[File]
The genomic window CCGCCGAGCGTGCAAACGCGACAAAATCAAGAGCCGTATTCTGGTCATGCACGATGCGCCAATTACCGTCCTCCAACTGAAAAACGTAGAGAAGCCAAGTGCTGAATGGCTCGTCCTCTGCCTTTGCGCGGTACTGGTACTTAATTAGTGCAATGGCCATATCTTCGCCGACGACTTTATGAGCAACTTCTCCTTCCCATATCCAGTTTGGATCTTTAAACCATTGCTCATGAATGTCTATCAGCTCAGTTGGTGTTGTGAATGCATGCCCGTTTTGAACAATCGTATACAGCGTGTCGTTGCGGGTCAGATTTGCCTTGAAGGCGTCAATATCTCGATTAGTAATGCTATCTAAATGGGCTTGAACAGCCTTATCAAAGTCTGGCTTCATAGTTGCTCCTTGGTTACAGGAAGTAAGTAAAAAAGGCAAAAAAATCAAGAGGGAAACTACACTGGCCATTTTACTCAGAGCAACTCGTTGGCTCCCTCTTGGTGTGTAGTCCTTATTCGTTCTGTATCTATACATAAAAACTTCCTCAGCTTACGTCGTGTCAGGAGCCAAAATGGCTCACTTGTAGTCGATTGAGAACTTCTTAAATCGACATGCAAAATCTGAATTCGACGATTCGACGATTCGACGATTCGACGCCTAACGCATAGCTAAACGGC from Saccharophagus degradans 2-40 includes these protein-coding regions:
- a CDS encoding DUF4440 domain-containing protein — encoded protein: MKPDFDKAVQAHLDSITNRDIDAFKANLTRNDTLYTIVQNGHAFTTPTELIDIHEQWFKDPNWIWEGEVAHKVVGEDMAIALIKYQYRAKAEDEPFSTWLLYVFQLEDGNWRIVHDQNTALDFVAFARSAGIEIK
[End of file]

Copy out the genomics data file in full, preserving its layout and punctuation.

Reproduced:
The genomic window CCGCCGAGCGTGCAAACGCGACAAAATCAAGAGCCGTATTCTGGTCATGCACGATGCGCCAATTACCGTCCTCCAACTGAAAAACGTAGAGAAGCCAAGTGCTGAATGGCTCGTCCTCTGCCTTTGCGCGGTACTGGTACTTAATTAGTGCAATGGCCATATCTTCGCCGACGACTTTATGAGCAACTTCTCCTTCCCATATCCAGTTTGGATCTTTAAACCATTGCTCATGAATGTCTATCAGCTCAGTTGGTGTTGTGAATGCATGCCCGTTTTGAACAATCGTATACAGCGTGTCGTTGCGGGTCAGATTTGCCTTGAAGGCGTCAATATCTCGATTAGTAATGCTATCTAAATGGGCTTGAACAGCCTTATCAAAGTCTGGCTTCATAGTTGCTCCTTGGTTACAGGAAGTAAGTAAAAAAGGCAAAAAAATCAAGAGGGAAACTACACTGGCCATTTTACTCAGAGCAACTCGTTGGCTCCCTCTTGGTGTGTAGTCCTTATTCGTTCTGTATCTATACATAAAAACTTCCTCAGCTTACGTCGTGTCAGGAGCCAAAATGGCTCACTTGTAGTCGATTGAGAACTTCTTAAATCGACATGCAAAATCTGAATTCGACGATTCGACGATTCGACGATTCGACGCCTAACGCATAGCTAAACGGC from Saccharophagus degradans 2-40 includes these protein-coding regions:
- a CDS encoding DUF4440 domain-containing protein — encoded protein: MKPDFDKAVQAHLDSITNRDIDAFKANLTRNDTLYTIVQNGHAFTTPTELIDIHEQWFKDPNWIWEGEVAHKVVGEDMAIALIKYQYRAKAEDEPFSTWLLYVFQLEDGNWRIVHDQNTALDFVAFARSAGIEIK